Florida’s War on “Woke” – First Amendment Concerns and the Stop “W.O.K.E” Act

Alexia Mandoeng 

Associate Editor  

Loyola University Chicago School of Law, J.D. Candidate 2025 


Florida recently passed the “Stop W.O.K.E” Act (Senate Bill 147 / House Bill 7) (The “Act”), effectively banning public colleges in the state from using funds on diversity, equity, and inclusion (DEI) programs. Florida’s governor and current Presidential candidate, Ron Desantis, defines W.O.K.E as “Wrongs to Our Kids and Employees”. The passing of this legislation follows another highly controversial piece of legislation passed earlier this year, Florida’s “Don’t Say Gay” bill, that largely bars Florida educators from discussing LGBTQIA+ topics with students. Governor Desantis  has led an aggressive campaign against academic freedom to combat a perceived “woke indoctrination in [U.S] schools, that is a road to ruin for this country”. The implementation of this legislation brings up valid concerns regarding the First Amendment rights of the State’s educators and population at large. 


Stop W.O.K.E Act 


Florida’s “Stop W.O.K.E” Act essentially prohibits instruction on race relations or diversity that imply that a person’s status as either privileged or oppressed is necessarily determined by his or her race, color, national origin, or sex.  To comply with the Act, the Florida Board of Governors has required each Florida university implement investigatory protocols that mandate the University to notify the Board if an instructor’s teachings or training violate the Act. If the professor refuses to comply with the new policies, the University has the right to terminate them from their position.  


Various courses of study, including Gender Studies, African-American Studies, and more, are at risk due to the implementation of this Act. These concerns are not unfounded, as AP African-American Studies has already been barred from Florida high schools curriculum due to its “lack of educational value”.  If these disciplines are found to be in violation of the Act and ultimately removed from the higher education curriculum, thousands of educators could be at risk of losing their jobs. 


Alleged First Amendment Violations 


The Supreme Court has made clear that academic freedom is of special concern to the First Amendment through its bar of laws that cast a ‘pall of orthodoxy’ over the classroom. Further, Florida court’s have affirmed that the First Amendment protects the right to receive information, which is dependent on the protection of an individual’s right to disseminate that information. The restraints this Act implements directly go against these principles. 


Through its vague, but wide-stretching ban of race-related topics, the Act makes it increasingly difficult for individuals to have a complete and honest conversation about American history and their personal experiences. Classrooms are meant to be a marketplace of ideas, with instructors leading the difficult, but necessary conversations that focus on our society. The government has no legitimate interest in preventing this dialogue from occurring.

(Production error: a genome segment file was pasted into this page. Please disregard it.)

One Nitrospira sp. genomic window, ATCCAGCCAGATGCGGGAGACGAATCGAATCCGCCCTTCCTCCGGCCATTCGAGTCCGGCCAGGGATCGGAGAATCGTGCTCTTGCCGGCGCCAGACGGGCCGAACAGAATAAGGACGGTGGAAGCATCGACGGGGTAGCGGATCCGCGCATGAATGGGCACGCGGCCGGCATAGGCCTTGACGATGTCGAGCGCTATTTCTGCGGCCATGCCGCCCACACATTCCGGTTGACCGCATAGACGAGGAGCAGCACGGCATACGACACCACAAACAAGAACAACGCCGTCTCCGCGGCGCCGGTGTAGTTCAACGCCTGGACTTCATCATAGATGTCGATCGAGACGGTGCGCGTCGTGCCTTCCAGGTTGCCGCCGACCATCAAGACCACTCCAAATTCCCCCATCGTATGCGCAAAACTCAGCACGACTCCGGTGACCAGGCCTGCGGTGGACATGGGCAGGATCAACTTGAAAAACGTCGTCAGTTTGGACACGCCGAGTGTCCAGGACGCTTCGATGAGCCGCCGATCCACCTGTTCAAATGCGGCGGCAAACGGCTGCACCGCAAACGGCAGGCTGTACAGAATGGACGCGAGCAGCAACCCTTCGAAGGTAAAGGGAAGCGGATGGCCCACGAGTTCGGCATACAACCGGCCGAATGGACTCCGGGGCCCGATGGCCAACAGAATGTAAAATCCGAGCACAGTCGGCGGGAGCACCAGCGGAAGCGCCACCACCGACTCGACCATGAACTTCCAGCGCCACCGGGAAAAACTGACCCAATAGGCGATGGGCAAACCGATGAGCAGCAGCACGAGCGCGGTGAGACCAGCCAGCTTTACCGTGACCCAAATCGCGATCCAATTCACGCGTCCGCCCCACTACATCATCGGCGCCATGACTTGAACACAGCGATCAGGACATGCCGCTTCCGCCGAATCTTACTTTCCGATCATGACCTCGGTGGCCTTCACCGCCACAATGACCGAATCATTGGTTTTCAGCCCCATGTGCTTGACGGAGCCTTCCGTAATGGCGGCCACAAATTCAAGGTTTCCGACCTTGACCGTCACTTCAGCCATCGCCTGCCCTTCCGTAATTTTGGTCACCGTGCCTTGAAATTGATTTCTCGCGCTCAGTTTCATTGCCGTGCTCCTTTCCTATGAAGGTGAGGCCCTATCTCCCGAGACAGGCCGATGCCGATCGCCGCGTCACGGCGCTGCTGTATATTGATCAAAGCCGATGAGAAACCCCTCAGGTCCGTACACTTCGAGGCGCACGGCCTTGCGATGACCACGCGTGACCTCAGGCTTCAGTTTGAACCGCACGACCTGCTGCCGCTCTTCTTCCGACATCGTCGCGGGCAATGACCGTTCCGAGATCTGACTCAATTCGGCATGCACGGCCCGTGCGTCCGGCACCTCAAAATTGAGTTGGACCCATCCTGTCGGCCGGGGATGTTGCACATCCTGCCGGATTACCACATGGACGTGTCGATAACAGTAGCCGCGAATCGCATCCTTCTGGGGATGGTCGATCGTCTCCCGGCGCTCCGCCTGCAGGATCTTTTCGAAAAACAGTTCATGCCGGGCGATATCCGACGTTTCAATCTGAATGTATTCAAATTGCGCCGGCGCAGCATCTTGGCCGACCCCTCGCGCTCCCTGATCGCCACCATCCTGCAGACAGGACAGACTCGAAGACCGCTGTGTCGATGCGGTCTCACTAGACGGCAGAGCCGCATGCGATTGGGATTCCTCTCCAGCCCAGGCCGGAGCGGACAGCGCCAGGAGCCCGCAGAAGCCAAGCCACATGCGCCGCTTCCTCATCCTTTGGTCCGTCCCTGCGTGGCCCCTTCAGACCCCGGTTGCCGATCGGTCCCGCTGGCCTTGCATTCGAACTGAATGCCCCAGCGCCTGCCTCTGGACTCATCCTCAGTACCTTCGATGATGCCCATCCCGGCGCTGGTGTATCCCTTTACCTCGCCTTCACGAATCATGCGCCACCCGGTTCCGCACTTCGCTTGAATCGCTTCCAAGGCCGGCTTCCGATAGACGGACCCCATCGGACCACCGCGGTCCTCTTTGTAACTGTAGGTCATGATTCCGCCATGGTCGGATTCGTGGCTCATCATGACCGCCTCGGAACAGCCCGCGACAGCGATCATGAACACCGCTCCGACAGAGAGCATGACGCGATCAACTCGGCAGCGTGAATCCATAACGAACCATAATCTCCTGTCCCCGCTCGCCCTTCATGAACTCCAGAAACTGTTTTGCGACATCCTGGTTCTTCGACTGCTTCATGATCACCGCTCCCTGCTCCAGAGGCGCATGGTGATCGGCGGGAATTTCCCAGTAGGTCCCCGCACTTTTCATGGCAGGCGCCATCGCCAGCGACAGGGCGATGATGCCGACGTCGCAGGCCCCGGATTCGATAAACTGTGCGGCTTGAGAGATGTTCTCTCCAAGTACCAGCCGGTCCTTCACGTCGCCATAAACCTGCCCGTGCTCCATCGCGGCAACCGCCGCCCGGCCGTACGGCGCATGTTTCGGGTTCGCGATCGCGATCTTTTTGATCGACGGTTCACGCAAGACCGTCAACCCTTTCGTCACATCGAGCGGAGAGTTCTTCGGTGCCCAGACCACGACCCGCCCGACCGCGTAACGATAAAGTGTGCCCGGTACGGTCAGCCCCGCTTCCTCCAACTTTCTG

Harm on BIPOC Communities 


Black and Brown communities, as well as the ACLU, ACLU of Florida, NAACP, and the Legal Defense Fund, understand this law to be as horrifying as it seems.  The NAACP has issued a travel advisory for African Americans, people of color, and LGBTQ+ individuals, citing Florida’s recent legislation as a direct attack on communities of color and their lived experiences with racism and discrimination.  


This Act bars the already limited funding that public universities allocate towards diversity and inclusion. This harms communities of color, specifically Black Americans, by erasing their history and criminalizing open and honest conversations about their history. However, communities of color are not the only ones harmed by this miseducation. The censorship occurring in Florida is a disservice to every person living in Florida and should be a major concern to Americans at large.  Not only is it a disservice, but it is against the core values outlined in our Constitution, specifically in the First Amendment. The First Amendment protects discussions about these topics, leaving no place for politics to decide what discussions are “appropriate” for educational institutions. 


Fighting Back 


Schools and universities enjoy the right to limit the speech of their employees as it pertains to their official duties, but these limitations must serve a legitimate purpose. Censorship based solely on the popularity of ideologies cannot stand.  


NCF Freedom, a non-profit organization in Florida dedicated to protecting academic freedom and educational innovation, filed a lawsuit against the Florida Board of Governors of the State University System, and the Board of Trustees at New College of Florida. In their lawsuit, NCF Freedom alleges that the Act violates the First Amendment through its censorship of the teaching and discussion of topics that the current administration finds unfavorable.  


Similar lawsuits alleging First Amendment violations are likely to be filed against the State and Florida Board of Governors in the coming months. Students and educators should not suffer due to political agendas. Sadly, that seems to be the current case in Florida.